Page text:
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|Title:||In vitro directed differentation of mouse embryonic stem cells into insulin-producing cells|
Embryonic stem cells
|Citation:||León-Quinto, T., Jones, J., Skoudy, A., Burcin, M., Soria, B. (2004-08). In vitro directed differentation of mouse embryonic stem cells into insulin-producing cells. Diabetologia 47 (8) : 1442-1451. ScholarBank@NUS Repository. https://doi.org/10.1007/s00125-004-1458-8|
|Abstract:||Aims/hypothesis. We recently demonstrated that insulin-producing cells derived from embryonic stem cells normalise hyperglycaemia in transplanted diabetic mice. The differentiation and selection procedure, however, was successful in less than 5% of the assays performed. Thus, to improve its effectiveness, new strategies have been developed, which increase the number of islet cells or islet progenitors. Methods. Mouse embryonic stem cells transfected with a plasmid containing the Nkx6.1 promoter gene followed by a neomycin-resistance gene, were cultured with factors known to participate in endocrine pancreatic development and factors that modulate signalling pathways involved in these processes. Neomycin was used to select the Nkx6.1-positive cells, which also express insulin. The transfected cells were differentiated using several exogenous agents, followed by selection of Nkx6.1-positive cells. The resulting cells were analysed for pancreatic gene and protein expression by immunocytochemistry, RT-PCR and radioimmunoassay. Also, proliferation assays were performed, as well as transplantation to streptozotocin-induced diabetic mice. Results. The protocols yielded cell cultures with approximately 20% of cells co-expressing insulin and Pdx-1. Cell trapping selection yielded an almost pure population of insulin-positive cells, which expressed the beta cell genes/proteins Pdx-1, Nkx6.1, insulin, glucokinase, GLUT-2 and Sur-1. Subsequent transplantation to streptozotocin-induced diabetic mice normalised their glycaemia during the time period of experimentation, proving the efficiency of the protocols. Conclusions/interpretation. These methods were both highly efficient and very reproducible, resulting in a new strategy to obtain insulin-containing cells from stem cells with a near 100% success rate, while actively promoting the maturation of the exocytotic machinery. © Springer-Verlag 2004.|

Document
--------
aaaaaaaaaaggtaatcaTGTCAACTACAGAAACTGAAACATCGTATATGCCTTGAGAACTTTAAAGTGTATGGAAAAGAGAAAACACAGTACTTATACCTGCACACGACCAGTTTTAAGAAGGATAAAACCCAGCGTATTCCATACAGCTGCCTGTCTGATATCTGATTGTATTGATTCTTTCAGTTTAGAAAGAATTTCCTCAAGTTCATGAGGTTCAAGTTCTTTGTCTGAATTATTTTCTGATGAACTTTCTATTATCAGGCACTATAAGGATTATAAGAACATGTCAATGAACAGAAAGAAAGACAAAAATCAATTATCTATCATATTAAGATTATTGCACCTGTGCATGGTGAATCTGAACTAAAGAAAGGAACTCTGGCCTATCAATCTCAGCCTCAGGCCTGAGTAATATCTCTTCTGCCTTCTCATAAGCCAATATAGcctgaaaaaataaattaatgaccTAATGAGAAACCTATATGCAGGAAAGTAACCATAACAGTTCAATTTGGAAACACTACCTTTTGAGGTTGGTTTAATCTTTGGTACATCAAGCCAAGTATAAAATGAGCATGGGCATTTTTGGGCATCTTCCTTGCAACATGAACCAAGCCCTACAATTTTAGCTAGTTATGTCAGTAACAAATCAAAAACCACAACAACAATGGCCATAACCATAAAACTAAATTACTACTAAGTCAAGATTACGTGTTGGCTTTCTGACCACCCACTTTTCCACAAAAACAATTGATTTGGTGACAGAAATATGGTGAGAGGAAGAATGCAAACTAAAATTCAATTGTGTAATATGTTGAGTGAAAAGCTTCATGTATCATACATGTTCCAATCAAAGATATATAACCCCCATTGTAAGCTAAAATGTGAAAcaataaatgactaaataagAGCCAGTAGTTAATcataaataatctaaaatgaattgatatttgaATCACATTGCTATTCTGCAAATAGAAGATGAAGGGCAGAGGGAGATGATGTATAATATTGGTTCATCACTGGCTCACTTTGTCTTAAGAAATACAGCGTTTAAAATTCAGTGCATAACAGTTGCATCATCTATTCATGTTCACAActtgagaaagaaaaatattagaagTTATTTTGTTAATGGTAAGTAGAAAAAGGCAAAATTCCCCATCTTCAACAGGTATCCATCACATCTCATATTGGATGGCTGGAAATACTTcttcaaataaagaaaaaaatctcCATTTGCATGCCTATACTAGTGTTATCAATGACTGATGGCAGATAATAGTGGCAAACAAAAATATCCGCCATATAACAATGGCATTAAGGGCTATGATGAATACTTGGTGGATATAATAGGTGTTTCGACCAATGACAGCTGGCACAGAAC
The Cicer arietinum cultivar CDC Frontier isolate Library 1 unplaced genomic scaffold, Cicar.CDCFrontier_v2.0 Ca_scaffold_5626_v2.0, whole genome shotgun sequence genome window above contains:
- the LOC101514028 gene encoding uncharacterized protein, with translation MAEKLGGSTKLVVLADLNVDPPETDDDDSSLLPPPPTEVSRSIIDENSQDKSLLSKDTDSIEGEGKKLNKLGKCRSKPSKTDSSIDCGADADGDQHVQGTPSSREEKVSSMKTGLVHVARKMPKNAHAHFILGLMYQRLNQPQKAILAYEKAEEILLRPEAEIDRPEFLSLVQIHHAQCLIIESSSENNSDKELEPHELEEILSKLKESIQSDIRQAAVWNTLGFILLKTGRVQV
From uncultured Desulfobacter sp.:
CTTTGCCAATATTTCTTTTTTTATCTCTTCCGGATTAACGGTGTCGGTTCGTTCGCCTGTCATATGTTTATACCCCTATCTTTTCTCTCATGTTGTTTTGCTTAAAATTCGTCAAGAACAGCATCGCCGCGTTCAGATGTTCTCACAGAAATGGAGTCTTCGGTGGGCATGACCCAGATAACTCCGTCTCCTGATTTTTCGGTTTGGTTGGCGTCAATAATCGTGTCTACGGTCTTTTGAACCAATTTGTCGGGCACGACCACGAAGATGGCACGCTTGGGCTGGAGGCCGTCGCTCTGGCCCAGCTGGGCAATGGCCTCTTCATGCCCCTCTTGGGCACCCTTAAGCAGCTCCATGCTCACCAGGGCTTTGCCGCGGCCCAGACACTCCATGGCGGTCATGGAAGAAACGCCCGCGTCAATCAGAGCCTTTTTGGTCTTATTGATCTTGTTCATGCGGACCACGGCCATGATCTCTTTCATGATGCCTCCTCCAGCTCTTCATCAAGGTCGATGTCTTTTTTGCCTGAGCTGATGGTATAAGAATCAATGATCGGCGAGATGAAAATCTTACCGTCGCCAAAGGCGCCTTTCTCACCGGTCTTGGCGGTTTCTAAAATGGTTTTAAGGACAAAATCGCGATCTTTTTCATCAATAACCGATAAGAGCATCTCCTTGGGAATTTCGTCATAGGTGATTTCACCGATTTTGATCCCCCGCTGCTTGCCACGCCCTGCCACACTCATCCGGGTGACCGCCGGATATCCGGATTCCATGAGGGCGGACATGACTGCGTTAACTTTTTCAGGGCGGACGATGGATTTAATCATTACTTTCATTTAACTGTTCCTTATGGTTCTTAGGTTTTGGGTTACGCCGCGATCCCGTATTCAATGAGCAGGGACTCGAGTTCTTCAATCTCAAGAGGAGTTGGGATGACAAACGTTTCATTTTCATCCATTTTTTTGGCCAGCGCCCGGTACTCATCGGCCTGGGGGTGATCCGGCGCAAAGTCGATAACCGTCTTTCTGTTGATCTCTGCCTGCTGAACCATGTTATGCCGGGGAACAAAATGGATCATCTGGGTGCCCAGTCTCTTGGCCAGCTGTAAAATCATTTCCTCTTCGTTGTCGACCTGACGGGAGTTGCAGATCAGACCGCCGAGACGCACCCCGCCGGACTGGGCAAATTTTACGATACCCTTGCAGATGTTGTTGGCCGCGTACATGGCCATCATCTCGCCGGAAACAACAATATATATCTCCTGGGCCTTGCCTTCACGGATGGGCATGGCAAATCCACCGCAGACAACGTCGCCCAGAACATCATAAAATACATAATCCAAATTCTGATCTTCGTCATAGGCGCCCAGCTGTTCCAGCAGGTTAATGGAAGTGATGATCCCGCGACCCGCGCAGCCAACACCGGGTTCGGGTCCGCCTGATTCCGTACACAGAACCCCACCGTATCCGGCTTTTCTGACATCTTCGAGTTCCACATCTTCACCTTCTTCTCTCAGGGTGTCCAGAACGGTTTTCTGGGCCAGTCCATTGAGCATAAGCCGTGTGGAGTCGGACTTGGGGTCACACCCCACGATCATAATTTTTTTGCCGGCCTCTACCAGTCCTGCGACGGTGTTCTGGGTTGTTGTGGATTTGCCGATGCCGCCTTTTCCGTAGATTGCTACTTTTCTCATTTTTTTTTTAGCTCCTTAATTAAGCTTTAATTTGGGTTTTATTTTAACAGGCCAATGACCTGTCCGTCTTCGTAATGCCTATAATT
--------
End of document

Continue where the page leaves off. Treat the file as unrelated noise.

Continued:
|Appears in Collections:||Staff Publications|
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